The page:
Trauma eliminates any sense of choice. We learn to self-lobotomise and numb our sensations in the moment of trauma. Breathing heals deeply. We can learn to breathe and stay breathing even in those moments of trauma in a way that becomes a choice. The body can respond with involuntary movements and trembling, as healing work takes place throughout the physical body, but on an emotional and spiritual level too. Anthony Abbagnano also pioneered breathing over the internet.
Both online and live sessions have their advantages and one is not there to replace the other. Some who are more shy and intimidated in groups find it easier to let go and participate fully in the safety of their own home. Others value the support offered in a group with Anthony and can allow themselves to delve deeper in this setting.
Anthony offers two free online sessions on a Sunday which can be accessed by anyone all over the world.
The number of teachers is growing. The number of breathers is growing. Anthony does not see this breathwork as a replacement for yoga and meditation. He works with many people who already practise yoga and meditation and want to explore breath further. Yoga has helped them develop an understanding and mastery of the breath that prepares them for this allowing, this letting go of the breath and of the self. Breathwork can work as a partner with yoga and meditation as a primary tool. The more this tool is employed in every aspect of life, the more we can exist in a meditative state.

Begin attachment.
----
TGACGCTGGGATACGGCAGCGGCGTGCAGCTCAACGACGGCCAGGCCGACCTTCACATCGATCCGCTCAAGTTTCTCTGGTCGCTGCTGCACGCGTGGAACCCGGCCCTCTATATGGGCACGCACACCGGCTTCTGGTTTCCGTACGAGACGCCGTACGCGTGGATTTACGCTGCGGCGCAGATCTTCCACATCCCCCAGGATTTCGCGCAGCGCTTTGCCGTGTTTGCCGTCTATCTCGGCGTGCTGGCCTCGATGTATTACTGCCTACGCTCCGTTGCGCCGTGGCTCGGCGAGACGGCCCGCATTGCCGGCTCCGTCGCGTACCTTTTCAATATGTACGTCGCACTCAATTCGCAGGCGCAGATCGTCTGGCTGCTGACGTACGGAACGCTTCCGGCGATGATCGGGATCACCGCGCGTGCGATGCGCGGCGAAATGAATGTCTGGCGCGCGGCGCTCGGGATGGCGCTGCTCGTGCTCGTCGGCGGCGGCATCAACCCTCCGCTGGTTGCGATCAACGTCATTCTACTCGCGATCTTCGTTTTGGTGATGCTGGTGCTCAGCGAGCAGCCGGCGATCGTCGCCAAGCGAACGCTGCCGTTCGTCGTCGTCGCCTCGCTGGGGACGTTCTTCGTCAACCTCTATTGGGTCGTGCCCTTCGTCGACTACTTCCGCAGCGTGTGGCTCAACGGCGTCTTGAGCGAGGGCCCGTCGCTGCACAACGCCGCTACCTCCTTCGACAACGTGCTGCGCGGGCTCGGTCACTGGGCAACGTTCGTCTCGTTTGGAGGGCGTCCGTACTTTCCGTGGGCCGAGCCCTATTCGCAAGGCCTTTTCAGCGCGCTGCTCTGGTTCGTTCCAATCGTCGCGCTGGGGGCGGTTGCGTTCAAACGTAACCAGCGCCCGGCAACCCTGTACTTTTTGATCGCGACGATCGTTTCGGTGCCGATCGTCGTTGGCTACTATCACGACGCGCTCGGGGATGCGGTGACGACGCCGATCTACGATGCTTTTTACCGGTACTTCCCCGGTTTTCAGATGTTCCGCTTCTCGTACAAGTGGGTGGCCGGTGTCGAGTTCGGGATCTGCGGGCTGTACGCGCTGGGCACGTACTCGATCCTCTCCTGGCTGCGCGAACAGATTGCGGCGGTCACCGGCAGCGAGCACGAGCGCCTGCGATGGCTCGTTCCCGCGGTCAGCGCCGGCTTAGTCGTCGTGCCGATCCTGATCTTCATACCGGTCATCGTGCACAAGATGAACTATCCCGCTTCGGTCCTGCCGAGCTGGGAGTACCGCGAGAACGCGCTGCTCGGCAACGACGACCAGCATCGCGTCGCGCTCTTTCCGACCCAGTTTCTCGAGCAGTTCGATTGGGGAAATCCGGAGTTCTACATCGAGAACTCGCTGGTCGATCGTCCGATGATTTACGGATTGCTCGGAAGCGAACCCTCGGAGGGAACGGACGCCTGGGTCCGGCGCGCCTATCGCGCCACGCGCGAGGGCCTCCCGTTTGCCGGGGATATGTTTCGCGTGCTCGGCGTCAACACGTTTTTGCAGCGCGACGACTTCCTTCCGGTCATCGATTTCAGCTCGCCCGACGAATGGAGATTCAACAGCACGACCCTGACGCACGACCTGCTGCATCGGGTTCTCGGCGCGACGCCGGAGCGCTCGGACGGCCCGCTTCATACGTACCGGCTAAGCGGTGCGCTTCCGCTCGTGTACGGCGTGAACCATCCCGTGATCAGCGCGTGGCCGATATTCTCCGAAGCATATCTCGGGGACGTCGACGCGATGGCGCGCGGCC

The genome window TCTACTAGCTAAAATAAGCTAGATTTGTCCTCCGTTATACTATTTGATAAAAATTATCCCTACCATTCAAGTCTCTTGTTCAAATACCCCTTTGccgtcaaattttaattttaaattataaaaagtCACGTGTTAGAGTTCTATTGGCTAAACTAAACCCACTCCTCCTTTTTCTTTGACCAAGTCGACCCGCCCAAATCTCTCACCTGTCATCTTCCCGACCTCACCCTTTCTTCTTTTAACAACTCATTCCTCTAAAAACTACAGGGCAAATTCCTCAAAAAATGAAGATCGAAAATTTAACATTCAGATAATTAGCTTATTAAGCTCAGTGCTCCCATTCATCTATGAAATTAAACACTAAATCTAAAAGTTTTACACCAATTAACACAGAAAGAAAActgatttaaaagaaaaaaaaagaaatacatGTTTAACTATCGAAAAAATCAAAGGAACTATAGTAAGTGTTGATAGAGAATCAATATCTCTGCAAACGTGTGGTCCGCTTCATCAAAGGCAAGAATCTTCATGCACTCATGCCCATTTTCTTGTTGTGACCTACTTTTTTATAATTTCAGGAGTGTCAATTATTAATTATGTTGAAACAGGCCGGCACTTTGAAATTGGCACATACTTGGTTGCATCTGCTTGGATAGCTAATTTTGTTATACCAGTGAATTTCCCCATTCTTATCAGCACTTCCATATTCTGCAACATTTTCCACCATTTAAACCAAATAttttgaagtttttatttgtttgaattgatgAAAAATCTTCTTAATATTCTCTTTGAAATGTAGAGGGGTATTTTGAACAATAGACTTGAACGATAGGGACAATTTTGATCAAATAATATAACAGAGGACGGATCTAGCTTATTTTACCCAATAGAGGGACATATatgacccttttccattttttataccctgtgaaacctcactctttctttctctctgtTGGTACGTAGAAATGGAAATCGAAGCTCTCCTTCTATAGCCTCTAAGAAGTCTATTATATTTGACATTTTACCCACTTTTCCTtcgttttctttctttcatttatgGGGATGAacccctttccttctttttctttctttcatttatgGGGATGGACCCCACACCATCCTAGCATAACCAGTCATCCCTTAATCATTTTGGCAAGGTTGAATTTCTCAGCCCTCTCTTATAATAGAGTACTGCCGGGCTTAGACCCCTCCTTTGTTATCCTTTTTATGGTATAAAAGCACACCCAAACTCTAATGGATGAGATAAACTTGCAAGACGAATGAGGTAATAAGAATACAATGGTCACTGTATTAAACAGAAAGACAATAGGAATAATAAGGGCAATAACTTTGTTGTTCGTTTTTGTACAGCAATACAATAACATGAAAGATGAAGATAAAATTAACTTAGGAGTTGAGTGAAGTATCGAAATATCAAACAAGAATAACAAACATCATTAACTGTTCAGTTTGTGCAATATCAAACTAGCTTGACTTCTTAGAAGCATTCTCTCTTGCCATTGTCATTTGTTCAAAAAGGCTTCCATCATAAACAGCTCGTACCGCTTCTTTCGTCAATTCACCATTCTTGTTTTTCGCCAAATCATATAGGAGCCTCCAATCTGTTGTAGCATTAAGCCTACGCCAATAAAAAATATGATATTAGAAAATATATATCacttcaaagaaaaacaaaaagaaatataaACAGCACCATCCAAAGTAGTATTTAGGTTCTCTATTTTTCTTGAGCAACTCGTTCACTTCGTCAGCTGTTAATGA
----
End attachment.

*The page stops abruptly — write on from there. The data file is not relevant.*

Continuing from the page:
Commitment and Consciousness may well follow where it was not before due to this work. Originating from the UK himself, Anthony sees it as an honour to return. Having left structured England in after spending his teenage years in a straitlaced boarding school, Anthony has never really lived in Britain since then. The English are always…. I often ask for three words to describe how people feel at the start of the workshop and in the UK, we rarely make it to three words.
Myth 1: You need to be flexible or of a certain body type to practice yoga.